I recently installed Openmediavault 5. For those who do NOT know what this software does here is a short/brief description: it is a network attached storage (NAS) solution based on Debian Linux that contains or can contain SSH, (S)FTP, SMB/CIFS, DAAP media server, RSync, BitTorrent client, etc. The aspect I greatly like is the modular design of the framework, which permits enhancement via plugins.
Long story short, I use OMV5 for Plex, as a Rsync server, and now, I want to try playing around with virtual machines (VMs) either via Cockpit or the KVM plugin found in OMV5. Of course, you could use Proxmox, which is a more entreprise like VM manager, or Openstack. However, originally, I wanted a NAS. So this little project kind of evolved out of sheer interest.
To give context to this blog and problem - because I am working with KVM, to manage the VMs, I wanted access my VMS via SSH rather than web console. It made sense to me to install the OpenVPN plugin via the OMV5 interface, but what next?
With the plugin installed, a new submenu option, OpenVPN, is available. The following were used as general settings:
The following was used for the network:
The address can be changed, but I just used the default setting. I select the gateway to my
eno1, internet facing interface, and disabled default gateway. With this option enabled, I lost
internet on my client.
For DHCP, I just gave Google DNSs
220.127.116.11,18.104.22.168 and for public address, I just placed the IP of
Well out of the box, OpenVPN works quite nicely once a PAM user is created via OMV5. You can easily download a certificate for OpenVPN
and then install the OpenVPN client on your client machine(s). I can connect immediately to the OpenVPN server / host machine, ping, and SSH into it.
BUT, a big BUT, I could not SSH into any of the VMs I created. At first glance at the
/etc/openvpn/server.conf it is missing the route for my Libvrt interface
Therefore, I needed to modify the configuration file through SSH rather than the OMV5 interface:
root@solaris:~# cat /etc/openvpn/server.conf port 1194 proto udp dev tun ca "/etc/openvpn/pki/ca.crt" cert "/etc/openvpn/pki/issued/solaris.crt" key "/etc/openvpn/pki/private/solaris.key" # This file should be kept secret dh "/etc/openvpn/pki/dh.pem" topology subnet server 10.8.0.0 255.255.255.0 ifconfig-pool-persist ipp.txt ;route 192.168.122.0 255.255.255.0 push "route 192.168.122.0 255.255.255.0" ;push "redirect-gateway def1 bypass-dhcp" push "dhcp-option DNS 22.214.171.124" push "dhcp-option DNS 126.96.36.199" client-to-client keepalive 10 120 comp-lzo plugin /usr/lib/x86_64-linux-gnu/openvpn/plugins/openvpn-plugin-auth-pam.so login user nobody group nogroup persist-key persist-tun status /var/log/openvpn-status.log log /var/log/openvpn.log verb 2 mute 10 crl-verify "/etc/openvpn/pki/crl.pem" ;client-config-dir /etc/openvpn/client/ # Extra options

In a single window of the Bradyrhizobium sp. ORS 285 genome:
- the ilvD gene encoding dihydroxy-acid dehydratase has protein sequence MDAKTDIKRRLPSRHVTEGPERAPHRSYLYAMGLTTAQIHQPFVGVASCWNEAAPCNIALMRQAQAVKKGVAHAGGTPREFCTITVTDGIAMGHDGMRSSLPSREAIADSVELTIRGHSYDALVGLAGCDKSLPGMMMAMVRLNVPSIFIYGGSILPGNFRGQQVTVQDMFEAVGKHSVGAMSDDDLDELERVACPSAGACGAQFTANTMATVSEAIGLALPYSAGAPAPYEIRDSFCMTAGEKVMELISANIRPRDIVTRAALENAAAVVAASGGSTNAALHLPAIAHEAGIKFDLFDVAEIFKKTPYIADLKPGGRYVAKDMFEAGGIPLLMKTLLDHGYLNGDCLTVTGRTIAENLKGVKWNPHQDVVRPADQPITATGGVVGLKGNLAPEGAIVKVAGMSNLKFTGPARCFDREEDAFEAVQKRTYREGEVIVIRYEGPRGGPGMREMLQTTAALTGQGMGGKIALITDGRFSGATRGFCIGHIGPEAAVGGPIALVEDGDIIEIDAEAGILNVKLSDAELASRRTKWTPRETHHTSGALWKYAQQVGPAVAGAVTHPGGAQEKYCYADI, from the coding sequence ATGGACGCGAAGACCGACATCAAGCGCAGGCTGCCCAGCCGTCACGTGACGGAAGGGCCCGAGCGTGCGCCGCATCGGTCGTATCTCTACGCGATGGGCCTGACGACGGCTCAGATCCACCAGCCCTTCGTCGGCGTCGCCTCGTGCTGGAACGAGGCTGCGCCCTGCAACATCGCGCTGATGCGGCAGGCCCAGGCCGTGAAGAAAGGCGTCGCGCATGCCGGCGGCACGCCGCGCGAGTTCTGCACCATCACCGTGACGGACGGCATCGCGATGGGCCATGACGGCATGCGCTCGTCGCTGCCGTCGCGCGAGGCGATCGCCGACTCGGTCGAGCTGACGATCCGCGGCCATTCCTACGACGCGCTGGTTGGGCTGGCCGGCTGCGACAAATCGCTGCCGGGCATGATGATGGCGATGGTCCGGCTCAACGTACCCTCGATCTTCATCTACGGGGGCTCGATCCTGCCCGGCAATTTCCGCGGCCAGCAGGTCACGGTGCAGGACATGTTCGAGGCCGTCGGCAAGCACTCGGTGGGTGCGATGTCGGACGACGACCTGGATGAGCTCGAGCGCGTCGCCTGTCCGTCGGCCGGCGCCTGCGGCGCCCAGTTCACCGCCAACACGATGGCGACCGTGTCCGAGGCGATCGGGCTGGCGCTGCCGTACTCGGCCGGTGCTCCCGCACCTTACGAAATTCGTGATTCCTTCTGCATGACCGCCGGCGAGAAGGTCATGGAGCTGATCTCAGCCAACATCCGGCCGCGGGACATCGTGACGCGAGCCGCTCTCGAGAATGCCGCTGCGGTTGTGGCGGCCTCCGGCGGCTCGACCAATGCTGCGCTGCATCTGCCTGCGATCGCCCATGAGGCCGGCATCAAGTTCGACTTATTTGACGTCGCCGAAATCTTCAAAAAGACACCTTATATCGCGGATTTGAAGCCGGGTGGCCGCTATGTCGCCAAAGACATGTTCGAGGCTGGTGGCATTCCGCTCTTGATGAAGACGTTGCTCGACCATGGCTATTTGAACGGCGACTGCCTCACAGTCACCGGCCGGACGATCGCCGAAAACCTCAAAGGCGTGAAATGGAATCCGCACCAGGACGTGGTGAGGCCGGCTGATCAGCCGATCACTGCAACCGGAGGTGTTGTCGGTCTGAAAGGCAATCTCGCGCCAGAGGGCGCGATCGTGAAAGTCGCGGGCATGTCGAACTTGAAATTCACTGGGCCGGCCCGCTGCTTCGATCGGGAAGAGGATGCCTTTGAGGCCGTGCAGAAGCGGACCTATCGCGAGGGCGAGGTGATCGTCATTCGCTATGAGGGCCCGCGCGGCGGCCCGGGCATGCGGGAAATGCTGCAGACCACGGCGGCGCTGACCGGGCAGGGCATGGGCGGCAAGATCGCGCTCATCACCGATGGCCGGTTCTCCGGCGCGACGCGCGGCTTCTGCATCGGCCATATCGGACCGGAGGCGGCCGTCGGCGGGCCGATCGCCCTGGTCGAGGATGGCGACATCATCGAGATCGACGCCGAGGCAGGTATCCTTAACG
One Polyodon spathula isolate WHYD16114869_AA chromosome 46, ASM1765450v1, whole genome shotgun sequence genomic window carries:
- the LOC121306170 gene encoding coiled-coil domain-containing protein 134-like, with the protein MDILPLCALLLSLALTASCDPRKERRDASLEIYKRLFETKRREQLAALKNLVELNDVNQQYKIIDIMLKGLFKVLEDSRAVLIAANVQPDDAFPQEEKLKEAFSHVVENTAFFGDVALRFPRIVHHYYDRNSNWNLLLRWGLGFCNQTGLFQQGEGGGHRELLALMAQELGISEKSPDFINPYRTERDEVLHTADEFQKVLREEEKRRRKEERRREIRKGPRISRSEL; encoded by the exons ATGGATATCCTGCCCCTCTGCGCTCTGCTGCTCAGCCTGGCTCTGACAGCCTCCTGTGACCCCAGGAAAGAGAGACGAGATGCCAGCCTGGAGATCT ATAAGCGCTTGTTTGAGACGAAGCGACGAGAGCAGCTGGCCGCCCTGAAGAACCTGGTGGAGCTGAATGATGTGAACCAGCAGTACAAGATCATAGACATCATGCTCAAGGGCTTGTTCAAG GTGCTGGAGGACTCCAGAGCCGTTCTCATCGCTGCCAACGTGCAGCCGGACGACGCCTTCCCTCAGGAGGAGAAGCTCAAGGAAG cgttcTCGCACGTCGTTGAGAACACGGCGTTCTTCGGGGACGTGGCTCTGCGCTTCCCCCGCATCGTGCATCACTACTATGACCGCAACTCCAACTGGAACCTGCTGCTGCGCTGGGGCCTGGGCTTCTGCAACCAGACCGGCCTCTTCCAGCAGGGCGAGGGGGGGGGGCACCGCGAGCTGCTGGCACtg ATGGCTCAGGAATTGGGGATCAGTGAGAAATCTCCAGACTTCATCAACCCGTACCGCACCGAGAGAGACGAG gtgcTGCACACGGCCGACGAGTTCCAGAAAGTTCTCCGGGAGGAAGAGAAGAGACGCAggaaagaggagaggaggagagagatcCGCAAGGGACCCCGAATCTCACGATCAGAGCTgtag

Specifically I added
push "route 192.168.122.0 255.255.255.0" that represents the
After restarting my OpenVPN client, I could ping the gateway
192.168.122.1, but still not VMs. After further reading, I understood that I would need to add a route to each client.
Considering I am using, OSX, I just used
sudo route -n add 192.168.122.0/24 10.8.0.1. For linux it should be
sudo route -net add 192.168.122.0/24 gw 10.8.0.1. Assuming your subnet is
192.168.122.0/24. Change accordingly. Then on each VM I added the static route
sudo route add -net 10.8.0.0/24 gw 192.168.122.1.
Interesting enough, still not working. Running tcpdump on
tcpdump -n -i tun0 dst 192.168.122.28
dst is the IP of the VM, I received the following message when attempting to SSH into it:
tcpdump - 06:48:49.444452 IP 10.8.0.2.50553 > 192.168.122.28.22: Flags [SEW], seq 734905863, win 65535, options [mss 1360,nop,wscale 6,nop,nop,TS val 3958581044 ecr 0,sackOK,eol], length 0
So that looked good, next was to look at the
tcpdump -n -i virbr0
Nothing was observed when trying to SSH into the VM. Well.. this means packets are NOT being forwarded. BINGO.
Examing the iptables:
sudo iptables -nvL ... Chain FORWARD (policy ACCEPT 0 packets, 0 bytes) pkts bytes target prot opt in out source destination 0 0 ACCEPT all -- * virbr0 0.0.0.0/0 192.168.122.0/24 ctstate RELATED,ESTABLISHED 0 0 ACCEPT all -- virbr0 * 192.168.122.0/24 0.0.0.0/0 0 0 ACCEPT all -- virbr0 virbr0 0.0.0.0/0 0.0.0.0/0 0 0 REJECT all -- * virbr0 0.0.0.0/0 0.0.0.0/0 reject-with icmp-port-unreachable 0 0 REJECT all -- virbr0 * 0.0.0.0/0 0.0.0.0/0 reject-with icmp-port-unreachable 2 138 DOCKER-USER all -- * * 0.0.0.0/0 0.0.0.0/0 2 138 DOCKER-ISOLATION-STAGE-1 all -- * * 0.0.0.0/0 0.0.0.0/0 1 86 ACCEPT all -- * docker0 0.0.0.0/0 0.0.0.0/0 ctstate RELATED,ESTABLISHED 0 0 DOCKER all -- * docker0 0.0.0.0/0 0.0.0.0/0 1 52 ACCEPT all -- docker0 !docker0 0.0.0.0/0 0.0.0.0/0 0 0 ACCEPT all -- docker0 docker0 0.0.0.0/0 0.0.0.0/0 0 0 REJECT all -- virbr0 * 0.0.0.0/0 0.0.0.0/0 reject-with icmp-port-unreachable ...
Nothing was being forwarded. There were no rules related to forwarding from source
10.8.0.0/24 and destination
192.168.122.0/24, which totally makes sense. For some reason, I thought
that OpenVPN would either modify iptables for me or that enabling
sysctl -w net.ipv4.ip_forward=1 IP forwarding was sufficient. Anyhow, I guess that is what happens when you are tired.
Adding the following rule to the forward chain of the filter table:
sudo iptables -I FORWARD -s 10.8.0.0/24 -d 192.168.122.0/24 -j ACCEPT
resolved the problem.
Although a simple fix, surprisingly, all documentation talks about postrouting on the nat table. Anyhow, the above rule allows any incoming traffic from the VPN. So I would suggest tightening up the rule. Also, do not forget to persist the rule.
I hope the above rule can help others. Best of luck.